I don’t want to diminish the tragedy of the ISIS attacks in Paris. It was terrifying to watch coverage of the event and read about the aftermath. I can’t even imagine what it must feel like for victims, witnesses and French citizens in general. Still, I can’t help but wonder; would people have known about these attacks if they weren’t in a Western European country? Would they have cared?
I can’t say whether ISIS is a personal threat to the U.S., but I do know that the average person isn’t focusing on that issue. Instead, people are arguing about whether Muslim people should be allowed to immigrate now, or about not labeling all Muslim people as terrorists. They’re wrapped up in identity politics, all the while ignoring the fact that there are Muslim people suffering at the hands of ISIS.
The suicide bombing attack in Beirut happened the day before the attack in Paris. It only really began to gain coverage afterward, as if to amplify sympathy for victims of ISIS.
Some people want to cry racism, but that’s not the reason nor the issue. The reason the earlier attack didn’t get as much coverage is because it’s seemingly ‘okay’ for terrorists to terrorize their own people. Nearly 60 percent of Lebanon’s population is Muslim. Lebanon borders Syria, which has a Muslim population of 90 percent. Many immigrants to Lebanon are Syrian, and most of them are Muslim. Whether or not the sheer proximity is what motivated the attacks is irrelevant. It’s not news that ISIS will kill locals just as easily as they will foreigners. It’s just not as scary or sad to the American viewer when Muslim people die.
The ethnocentrism of U.S. media is thinly veiled under an appearance of cultural awareness. But fear-mongering instead of reporting on an actual, ongoing crisis doesn’t inform the people.
The problem is people trust the media to tell them things, important things. If they’re repeating the same thing over and over, in headlines and scroll bars and commercial breaks, then it starts to seem important, because if something was more important it’d get airtime. Even if something is reported late, it loses emotional significance to more recent or ongoing events.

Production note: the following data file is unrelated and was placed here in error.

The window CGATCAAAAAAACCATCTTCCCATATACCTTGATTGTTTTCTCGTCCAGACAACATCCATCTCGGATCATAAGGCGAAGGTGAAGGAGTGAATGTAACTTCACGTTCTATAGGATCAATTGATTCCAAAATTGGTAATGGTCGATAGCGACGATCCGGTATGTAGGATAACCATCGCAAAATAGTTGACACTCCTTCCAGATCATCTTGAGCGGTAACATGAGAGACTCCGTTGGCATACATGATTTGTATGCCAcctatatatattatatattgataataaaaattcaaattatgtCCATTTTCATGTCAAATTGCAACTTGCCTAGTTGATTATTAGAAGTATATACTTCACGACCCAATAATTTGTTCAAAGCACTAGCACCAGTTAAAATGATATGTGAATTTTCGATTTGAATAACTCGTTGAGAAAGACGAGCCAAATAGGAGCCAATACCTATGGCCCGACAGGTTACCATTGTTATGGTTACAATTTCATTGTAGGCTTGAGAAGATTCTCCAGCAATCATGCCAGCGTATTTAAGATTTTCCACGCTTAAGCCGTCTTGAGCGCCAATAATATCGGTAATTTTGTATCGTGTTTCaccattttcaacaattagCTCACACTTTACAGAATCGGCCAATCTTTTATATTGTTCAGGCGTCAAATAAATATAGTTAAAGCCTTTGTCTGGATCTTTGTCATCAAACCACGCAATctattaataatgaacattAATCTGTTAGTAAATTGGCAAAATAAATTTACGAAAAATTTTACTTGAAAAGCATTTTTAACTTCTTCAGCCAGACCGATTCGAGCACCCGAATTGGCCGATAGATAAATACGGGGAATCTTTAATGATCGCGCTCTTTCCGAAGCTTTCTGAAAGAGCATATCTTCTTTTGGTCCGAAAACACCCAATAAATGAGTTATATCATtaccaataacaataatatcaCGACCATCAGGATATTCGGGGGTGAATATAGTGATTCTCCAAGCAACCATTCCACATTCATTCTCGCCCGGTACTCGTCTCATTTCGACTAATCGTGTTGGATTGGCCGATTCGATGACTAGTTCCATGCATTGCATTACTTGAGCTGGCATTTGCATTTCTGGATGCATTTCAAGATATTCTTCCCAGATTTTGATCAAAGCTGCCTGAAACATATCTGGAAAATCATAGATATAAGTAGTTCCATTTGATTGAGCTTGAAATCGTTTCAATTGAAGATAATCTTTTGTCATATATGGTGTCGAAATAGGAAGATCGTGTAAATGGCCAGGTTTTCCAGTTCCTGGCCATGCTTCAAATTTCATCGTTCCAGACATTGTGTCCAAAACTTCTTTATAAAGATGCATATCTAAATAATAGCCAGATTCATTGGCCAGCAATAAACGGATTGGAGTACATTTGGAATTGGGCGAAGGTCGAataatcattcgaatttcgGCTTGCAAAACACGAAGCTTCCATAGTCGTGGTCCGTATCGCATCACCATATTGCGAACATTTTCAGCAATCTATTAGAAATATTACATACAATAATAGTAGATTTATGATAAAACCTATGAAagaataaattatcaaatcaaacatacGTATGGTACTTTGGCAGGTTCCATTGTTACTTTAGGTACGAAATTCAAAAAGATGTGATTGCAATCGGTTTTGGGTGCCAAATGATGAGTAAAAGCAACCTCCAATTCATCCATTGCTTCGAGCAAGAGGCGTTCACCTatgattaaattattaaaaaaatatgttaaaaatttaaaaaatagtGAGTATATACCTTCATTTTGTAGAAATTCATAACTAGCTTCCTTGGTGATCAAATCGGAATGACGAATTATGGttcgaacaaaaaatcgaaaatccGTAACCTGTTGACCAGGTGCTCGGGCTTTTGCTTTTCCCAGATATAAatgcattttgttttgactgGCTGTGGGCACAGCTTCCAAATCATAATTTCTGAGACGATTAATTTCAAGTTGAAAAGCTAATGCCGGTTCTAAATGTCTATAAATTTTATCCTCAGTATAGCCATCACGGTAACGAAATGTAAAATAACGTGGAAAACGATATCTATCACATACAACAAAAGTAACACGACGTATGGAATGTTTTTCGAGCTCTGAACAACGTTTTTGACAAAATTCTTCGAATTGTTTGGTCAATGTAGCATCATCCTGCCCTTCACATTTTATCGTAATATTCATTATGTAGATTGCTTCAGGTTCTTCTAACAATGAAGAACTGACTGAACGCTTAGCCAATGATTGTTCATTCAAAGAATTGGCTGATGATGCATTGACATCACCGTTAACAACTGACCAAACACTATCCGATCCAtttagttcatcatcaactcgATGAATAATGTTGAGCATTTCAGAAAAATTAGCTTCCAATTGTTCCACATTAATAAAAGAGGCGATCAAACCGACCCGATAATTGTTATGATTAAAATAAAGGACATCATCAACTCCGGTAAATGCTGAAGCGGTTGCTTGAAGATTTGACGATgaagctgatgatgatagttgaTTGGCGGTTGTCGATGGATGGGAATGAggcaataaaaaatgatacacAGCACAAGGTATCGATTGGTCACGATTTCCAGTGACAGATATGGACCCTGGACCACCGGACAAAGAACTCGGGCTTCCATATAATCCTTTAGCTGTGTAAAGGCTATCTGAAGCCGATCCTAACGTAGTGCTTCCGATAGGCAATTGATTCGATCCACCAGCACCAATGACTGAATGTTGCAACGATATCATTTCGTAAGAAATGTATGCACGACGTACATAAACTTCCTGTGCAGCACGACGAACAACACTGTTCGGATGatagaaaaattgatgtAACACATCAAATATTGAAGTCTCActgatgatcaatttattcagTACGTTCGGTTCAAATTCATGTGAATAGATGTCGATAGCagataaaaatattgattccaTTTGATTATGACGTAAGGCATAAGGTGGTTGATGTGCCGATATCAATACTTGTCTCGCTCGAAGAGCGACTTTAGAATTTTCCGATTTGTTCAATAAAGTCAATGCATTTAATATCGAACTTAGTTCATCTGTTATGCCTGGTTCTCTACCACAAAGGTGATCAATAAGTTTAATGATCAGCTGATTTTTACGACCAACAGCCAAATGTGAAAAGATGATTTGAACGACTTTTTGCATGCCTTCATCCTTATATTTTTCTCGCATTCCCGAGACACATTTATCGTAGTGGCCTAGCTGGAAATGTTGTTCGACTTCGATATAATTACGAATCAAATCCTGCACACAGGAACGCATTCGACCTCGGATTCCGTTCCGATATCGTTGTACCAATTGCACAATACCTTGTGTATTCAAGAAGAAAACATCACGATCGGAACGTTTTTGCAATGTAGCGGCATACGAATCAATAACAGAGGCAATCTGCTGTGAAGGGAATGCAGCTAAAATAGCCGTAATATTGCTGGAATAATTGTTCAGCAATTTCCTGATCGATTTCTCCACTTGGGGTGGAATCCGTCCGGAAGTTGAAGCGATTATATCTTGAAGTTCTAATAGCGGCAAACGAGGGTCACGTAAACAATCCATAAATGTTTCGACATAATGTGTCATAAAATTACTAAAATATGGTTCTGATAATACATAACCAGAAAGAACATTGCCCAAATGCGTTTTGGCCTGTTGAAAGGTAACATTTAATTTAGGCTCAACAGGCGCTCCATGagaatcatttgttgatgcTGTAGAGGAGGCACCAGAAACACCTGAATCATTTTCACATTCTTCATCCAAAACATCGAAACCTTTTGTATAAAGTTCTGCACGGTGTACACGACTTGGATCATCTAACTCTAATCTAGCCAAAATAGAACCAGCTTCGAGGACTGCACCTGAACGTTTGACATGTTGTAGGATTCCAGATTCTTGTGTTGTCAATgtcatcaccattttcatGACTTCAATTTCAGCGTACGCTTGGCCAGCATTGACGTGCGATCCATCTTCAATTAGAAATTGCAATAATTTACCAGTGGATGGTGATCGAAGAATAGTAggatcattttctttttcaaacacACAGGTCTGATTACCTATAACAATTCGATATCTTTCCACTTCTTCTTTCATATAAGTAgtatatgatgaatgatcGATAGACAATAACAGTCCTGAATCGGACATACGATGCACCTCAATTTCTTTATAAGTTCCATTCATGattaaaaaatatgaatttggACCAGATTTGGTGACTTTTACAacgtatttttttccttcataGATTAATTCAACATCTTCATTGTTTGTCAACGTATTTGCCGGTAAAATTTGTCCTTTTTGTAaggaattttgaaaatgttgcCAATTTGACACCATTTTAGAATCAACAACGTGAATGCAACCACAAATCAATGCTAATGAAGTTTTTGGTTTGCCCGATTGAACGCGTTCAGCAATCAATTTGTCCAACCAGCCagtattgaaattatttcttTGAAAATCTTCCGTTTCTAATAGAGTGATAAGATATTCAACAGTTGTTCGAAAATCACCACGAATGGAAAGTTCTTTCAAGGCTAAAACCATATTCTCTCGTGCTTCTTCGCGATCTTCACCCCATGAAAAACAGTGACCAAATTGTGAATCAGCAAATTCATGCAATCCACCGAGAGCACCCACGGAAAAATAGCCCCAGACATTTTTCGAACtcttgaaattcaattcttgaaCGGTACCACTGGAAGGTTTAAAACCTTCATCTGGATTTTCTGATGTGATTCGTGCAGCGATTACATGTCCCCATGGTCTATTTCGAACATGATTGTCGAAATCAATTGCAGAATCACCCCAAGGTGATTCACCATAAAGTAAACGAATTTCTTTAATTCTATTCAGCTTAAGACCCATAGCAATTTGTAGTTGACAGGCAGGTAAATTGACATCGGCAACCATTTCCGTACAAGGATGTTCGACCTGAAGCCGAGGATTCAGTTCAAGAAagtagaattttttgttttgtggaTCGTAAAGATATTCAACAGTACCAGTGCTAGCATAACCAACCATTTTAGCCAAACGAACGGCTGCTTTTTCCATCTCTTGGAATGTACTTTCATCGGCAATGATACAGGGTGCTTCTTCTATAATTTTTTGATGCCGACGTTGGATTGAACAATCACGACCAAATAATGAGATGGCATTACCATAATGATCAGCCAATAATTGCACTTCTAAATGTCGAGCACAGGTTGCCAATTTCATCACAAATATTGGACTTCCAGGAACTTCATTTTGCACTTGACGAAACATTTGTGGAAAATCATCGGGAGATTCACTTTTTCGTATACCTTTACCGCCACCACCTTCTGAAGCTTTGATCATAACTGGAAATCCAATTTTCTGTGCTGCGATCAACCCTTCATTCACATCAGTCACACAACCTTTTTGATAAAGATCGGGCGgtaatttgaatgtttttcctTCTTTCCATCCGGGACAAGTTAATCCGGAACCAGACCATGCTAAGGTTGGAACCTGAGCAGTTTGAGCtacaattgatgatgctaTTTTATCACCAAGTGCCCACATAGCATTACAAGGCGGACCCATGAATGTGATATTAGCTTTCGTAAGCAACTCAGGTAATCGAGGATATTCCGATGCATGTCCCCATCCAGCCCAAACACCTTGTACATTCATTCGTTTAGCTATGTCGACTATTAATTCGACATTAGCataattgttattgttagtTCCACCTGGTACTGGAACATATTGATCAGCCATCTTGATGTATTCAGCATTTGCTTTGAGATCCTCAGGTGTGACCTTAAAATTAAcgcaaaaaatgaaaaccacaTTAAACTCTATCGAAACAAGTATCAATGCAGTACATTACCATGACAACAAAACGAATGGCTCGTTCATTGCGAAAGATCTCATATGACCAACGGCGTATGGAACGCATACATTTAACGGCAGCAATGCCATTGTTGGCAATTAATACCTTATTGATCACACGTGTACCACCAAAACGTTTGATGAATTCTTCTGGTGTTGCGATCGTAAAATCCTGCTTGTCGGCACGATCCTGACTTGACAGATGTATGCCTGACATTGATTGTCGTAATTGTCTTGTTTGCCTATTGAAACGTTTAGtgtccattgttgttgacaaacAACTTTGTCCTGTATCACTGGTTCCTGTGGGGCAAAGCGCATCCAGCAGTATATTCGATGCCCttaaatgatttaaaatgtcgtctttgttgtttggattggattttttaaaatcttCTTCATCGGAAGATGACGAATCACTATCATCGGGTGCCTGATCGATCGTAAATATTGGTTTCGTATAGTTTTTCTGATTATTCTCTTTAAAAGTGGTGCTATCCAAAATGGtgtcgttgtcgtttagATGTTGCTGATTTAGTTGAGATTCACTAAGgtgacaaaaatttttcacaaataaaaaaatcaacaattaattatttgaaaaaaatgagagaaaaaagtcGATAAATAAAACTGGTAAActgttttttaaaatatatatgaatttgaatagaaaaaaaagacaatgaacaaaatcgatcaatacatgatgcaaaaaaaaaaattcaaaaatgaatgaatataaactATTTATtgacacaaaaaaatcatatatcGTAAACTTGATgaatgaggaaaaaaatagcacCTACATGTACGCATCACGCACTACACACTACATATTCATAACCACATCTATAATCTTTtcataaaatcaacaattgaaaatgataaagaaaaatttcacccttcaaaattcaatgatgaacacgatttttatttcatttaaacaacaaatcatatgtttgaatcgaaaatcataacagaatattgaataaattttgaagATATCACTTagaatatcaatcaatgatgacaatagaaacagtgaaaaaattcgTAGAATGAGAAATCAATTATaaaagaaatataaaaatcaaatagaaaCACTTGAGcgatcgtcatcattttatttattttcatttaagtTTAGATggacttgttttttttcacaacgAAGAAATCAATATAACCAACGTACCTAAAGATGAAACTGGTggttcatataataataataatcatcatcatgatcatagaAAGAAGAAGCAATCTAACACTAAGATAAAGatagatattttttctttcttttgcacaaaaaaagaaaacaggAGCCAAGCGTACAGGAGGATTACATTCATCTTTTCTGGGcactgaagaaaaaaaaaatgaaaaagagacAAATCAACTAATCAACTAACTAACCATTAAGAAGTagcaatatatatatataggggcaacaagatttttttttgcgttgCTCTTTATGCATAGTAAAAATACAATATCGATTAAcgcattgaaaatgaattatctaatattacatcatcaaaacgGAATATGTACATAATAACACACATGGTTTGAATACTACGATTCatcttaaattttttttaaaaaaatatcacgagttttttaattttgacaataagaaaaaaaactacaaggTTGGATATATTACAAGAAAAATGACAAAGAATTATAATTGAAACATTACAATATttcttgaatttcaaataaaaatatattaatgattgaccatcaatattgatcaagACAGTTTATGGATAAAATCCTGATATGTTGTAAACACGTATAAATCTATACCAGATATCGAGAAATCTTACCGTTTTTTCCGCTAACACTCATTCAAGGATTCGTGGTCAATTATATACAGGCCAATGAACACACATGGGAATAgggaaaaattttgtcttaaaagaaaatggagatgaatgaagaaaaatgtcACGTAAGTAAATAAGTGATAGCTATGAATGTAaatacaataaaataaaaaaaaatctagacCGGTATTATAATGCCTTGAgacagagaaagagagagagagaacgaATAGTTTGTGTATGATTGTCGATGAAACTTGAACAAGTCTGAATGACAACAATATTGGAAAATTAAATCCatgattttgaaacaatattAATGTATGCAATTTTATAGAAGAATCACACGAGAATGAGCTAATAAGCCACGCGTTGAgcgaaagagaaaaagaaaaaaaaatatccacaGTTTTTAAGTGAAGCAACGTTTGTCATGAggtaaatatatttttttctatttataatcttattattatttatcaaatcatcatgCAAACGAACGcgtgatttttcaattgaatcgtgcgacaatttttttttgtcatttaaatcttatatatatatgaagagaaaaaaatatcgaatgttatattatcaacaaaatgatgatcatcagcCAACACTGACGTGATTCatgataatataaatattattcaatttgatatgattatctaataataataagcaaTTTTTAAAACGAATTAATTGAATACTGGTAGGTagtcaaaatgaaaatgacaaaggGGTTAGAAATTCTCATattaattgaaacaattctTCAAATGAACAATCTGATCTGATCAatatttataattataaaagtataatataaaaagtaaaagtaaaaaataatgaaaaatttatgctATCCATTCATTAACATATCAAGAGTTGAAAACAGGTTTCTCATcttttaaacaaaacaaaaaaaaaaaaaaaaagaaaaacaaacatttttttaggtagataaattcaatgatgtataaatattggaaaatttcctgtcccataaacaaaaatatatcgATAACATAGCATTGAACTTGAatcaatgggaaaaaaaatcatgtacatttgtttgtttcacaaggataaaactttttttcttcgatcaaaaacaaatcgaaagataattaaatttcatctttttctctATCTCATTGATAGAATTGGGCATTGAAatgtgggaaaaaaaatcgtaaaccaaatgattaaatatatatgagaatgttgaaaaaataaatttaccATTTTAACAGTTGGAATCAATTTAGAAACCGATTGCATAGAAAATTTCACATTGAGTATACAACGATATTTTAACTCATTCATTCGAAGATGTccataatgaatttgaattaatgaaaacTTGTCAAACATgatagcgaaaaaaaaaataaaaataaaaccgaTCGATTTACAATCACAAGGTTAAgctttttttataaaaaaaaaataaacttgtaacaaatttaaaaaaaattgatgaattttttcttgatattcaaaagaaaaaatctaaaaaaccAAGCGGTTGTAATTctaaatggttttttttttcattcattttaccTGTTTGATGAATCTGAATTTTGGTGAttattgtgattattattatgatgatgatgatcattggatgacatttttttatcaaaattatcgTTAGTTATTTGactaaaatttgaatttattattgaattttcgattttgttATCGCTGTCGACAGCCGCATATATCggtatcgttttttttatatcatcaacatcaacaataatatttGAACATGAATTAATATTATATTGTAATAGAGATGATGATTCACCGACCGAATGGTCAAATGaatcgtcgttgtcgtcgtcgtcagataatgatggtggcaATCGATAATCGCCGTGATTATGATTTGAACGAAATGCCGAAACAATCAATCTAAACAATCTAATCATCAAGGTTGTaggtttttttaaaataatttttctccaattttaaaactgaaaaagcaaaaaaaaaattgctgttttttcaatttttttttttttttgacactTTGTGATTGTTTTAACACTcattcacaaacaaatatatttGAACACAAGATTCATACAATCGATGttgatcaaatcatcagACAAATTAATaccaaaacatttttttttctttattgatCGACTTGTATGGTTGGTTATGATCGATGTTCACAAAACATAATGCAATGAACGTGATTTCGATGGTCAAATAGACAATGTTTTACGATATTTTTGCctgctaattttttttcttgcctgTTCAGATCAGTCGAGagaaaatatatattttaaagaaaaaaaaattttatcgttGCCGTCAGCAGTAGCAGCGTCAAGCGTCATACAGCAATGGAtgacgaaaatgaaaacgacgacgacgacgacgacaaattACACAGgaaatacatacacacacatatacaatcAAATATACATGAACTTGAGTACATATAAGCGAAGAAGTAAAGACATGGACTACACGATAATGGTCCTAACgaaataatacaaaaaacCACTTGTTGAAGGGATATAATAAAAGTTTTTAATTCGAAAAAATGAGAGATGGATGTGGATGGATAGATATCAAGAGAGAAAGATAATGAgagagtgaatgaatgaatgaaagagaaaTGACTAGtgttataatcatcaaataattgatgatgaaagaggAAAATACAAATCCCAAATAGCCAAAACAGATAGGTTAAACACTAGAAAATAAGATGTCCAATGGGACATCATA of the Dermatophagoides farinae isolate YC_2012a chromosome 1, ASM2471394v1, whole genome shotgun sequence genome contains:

The news isn’t here to educate people, it’s there to get views. It’s not aiming to make sense, it’s aiming to make money. It’s there to polarize and start arguments and to influence opinions, but make people feel like they came to the conclusions on their own.
The media can’t agitate the masses with something that’s too distant from the audience. If there’s too many degrees of separation, the viewer can’t feel the same empathy, because they can’t put themselves in the place of the other person. It won’t upset them enough if they don’t feel like it’s their problem.
That’s a problem. ISIS is not less of a threat or a destructive force, just because they kill people nearby. It actually makes them more formidable if they can subdue the local population and exert their influence there.
As long as terrorism is overlooked just because the perpetrator and the victim have the same religion, innocent people are going to be killed.
This is important. ISIS isn’t looking for a truce or for compensation or for reconciliation. There’s no way to get them to leave particular people out of their path of destruction, no way to convince them that the fight should be between them and the people actively targeting them.
I know that the idea behind containment of ISIS is to keep their numbers from rising and their realm of influence from expanding, but terrorists can’t be quarantined into a country of innocent people. If the innocents don’t die from outside efforts to subdue terrorists, then they’ll be killed by the terrorists themselves, unless they join them.
ISIS sees Muslims who are uncooperative just as much as their enemies as Americans. Everyone who isn’t an ally of ISIS is a potential target to either convert or attack. Their crisis should not be denied media coverage that could inform public opinion. Their loss is no less relevant than losses closer to home.